I’m a big fan of OpenID. Or rather, I’m a big fan of what OpenID and data portability mean for the web at large in the coming white days. Single sign on and distributed identity is certainly an idea that’s been long overlooked and it’s time that we changed that. The next time you write a web application, ask yourself: “do my users really need yet another set of login credentials?”. Then implement OpenID. It’s really simple, especially in Rails. I gave a presentation on it at NHRuby last month (download PDF).
So, as gah-gah as I am over single sign on for ease of use, I’m a embarrassed to note that, like almost everyone else, I’ve completely overlooked client certificates for web-based authentication. By using client certificates you one-up single sign on by removing the need to use a login/password at all. This isn’t new; it’s something that’s been available in every web browser for pretty much as long as anyone can remember. And yet I’ve never, ever seen a site that supports them for an authentication mechanism. Sad faces abound.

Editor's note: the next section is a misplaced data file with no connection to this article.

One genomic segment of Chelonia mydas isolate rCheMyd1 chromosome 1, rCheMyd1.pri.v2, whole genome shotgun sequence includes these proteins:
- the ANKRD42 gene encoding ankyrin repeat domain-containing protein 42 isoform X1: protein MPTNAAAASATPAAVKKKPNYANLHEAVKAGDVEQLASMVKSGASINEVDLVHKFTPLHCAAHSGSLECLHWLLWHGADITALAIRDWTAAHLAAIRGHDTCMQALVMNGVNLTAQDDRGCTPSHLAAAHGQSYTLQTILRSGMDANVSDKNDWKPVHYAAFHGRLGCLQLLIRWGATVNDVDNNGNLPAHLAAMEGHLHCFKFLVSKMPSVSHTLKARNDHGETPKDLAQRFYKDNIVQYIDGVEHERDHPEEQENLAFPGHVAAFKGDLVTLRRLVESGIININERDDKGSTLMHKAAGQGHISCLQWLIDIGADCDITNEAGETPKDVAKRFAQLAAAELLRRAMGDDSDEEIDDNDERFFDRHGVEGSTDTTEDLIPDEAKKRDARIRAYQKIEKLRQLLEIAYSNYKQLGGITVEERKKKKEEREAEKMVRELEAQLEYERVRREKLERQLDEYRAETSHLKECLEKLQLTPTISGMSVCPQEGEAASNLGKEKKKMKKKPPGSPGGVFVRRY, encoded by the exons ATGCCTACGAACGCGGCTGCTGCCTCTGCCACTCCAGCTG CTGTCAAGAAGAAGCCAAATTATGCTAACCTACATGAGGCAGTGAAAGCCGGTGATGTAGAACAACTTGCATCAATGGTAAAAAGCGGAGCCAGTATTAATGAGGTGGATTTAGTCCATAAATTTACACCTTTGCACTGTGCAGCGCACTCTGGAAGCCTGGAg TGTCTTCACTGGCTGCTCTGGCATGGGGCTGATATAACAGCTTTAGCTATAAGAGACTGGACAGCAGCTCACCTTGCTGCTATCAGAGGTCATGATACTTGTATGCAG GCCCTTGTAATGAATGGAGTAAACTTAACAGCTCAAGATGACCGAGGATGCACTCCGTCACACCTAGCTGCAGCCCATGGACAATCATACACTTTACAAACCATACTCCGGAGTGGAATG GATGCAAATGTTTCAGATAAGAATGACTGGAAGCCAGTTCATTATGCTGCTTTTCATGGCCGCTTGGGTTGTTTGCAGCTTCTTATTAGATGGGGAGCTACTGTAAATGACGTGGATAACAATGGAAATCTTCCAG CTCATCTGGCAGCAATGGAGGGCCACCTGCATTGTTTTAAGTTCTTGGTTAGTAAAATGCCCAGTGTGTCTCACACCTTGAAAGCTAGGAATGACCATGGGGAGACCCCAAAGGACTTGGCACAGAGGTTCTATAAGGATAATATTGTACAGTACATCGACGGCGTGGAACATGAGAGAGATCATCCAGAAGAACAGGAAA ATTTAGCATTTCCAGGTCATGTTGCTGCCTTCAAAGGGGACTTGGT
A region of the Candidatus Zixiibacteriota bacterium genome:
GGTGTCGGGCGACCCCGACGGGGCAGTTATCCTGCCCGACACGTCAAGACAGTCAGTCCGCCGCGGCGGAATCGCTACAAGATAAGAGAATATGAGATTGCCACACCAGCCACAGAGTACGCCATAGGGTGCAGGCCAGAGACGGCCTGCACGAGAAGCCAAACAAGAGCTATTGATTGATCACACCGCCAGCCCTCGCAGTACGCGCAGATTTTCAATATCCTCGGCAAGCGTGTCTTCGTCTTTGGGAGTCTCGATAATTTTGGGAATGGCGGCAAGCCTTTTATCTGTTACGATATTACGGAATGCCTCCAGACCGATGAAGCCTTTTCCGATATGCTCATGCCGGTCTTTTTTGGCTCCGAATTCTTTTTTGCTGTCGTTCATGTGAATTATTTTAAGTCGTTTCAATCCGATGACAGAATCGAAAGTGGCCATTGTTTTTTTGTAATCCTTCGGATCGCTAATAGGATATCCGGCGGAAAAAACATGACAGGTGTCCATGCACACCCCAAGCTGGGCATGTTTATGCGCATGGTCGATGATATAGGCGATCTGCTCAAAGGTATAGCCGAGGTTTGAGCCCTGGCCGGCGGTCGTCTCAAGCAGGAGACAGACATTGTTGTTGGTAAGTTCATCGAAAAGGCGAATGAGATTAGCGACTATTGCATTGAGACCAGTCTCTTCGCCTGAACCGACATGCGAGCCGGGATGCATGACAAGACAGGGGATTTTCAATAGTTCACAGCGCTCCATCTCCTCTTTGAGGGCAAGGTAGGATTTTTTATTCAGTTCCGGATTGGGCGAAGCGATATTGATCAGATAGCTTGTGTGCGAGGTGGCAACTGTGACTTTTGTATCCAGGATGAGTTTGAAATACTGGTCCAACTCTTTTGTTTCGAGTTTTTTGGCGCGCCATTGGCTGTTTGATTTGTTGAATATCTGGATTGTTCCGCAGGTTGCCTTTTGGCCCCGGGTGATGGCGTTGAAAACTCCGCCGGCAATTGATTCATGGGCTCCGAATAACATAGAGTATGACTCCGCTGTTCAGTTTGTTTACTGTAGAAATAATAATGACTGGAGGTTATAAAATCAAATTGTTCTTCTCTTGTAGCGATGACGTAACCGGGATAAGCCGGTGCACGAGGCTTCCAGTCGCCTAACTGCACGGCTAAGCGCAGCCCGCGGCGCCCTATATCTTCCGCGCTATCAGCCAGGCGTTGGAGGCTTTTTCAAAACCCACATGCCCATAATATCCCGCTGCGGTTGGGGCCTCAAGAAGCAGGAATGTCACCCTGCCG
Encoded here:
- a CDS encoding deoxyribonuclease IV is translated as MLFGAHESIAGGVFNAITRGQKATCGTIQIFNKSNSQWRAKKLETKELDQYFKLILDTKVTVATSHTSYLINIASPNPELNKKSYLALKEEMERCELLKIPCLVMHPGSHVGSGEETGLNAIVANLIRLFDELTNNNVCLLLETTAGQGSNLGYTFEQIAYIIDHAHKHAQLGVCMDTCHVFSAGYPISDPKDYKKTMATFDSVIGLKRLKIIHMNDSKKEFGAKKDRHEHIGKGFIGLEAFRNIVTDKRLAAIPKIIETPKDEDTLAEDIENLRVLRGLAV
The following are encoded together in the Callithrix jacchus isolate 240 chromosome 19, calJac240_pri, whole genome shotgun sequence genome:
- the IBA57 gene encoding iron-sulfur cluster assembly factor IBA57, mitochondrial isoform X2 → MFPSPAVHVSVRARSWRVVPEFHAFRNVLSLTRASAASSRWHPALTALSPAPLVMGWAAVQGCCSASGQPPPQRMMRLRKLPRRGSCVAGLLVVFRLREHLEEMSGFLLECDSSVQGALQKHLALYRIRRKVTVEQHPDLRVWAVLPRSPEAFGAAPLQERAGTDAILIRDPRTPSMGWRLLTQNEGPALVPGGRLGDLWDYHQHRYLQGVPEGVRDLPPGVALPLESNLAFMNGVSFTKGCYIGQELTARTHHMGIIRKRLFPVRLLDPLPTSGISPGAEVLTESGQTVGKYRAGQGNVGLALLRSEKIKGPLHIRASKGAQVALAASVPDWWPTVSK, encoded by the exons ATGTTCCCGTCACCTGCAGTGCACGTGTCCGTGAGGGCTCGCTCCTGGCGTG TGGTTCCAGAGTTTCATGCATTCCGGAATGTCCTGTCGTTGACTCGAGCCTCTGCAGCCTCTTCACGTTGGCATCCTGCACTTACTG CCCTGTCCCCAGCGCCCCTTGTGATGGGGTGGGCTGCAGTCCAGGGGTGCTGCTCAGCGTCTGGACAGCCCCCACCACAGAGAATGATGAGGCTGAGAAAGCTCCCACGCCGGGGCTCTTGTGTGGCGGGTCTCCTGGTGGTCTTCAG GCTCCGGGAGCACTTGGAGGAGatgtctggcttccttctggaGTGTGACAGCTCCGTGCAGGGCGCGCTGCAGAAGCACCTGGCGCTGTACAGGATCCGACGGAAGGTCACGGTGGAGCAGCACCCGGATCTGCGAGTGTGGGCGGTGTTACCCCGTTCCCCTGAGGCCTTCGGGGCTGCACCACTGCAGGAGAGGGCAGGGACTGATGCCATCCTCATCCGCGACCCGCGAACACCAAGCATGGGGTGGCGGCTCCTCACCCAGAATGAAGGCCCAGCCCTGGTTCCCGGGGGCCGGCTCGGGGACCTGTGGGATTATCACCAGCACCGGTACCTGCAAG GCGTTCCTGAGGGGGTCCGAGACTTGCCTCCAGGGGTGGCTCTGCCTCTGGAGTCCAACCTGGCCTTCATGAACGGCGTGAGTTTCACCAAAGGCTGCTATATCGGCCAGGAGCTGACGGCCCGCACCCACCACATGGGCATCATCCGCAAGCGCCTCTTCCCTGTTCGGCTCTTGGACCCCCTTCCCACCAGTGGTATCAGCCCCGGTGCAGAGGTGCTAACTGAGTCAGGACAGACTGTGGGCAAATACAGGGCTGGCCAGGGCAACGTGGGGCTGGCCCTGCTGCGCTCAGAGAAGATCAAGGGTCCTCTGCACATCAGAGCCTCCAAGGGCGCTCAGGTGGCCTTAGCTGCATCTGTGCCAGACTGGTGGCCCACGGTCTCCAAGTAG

But wait! OpenID to the rescue! It turns out that MyOpenID (and a host of other OpenID providers) DO make use of them. So if you create a client certificate with your OpenID provider, you can eliminate the need to use a login/pass with any OpenID client sites. Cheers to Dr Nic Williams for digging this up. Sometimes old (and ignored) is the new new. Rock on.
More details at Dr Nic’s blog.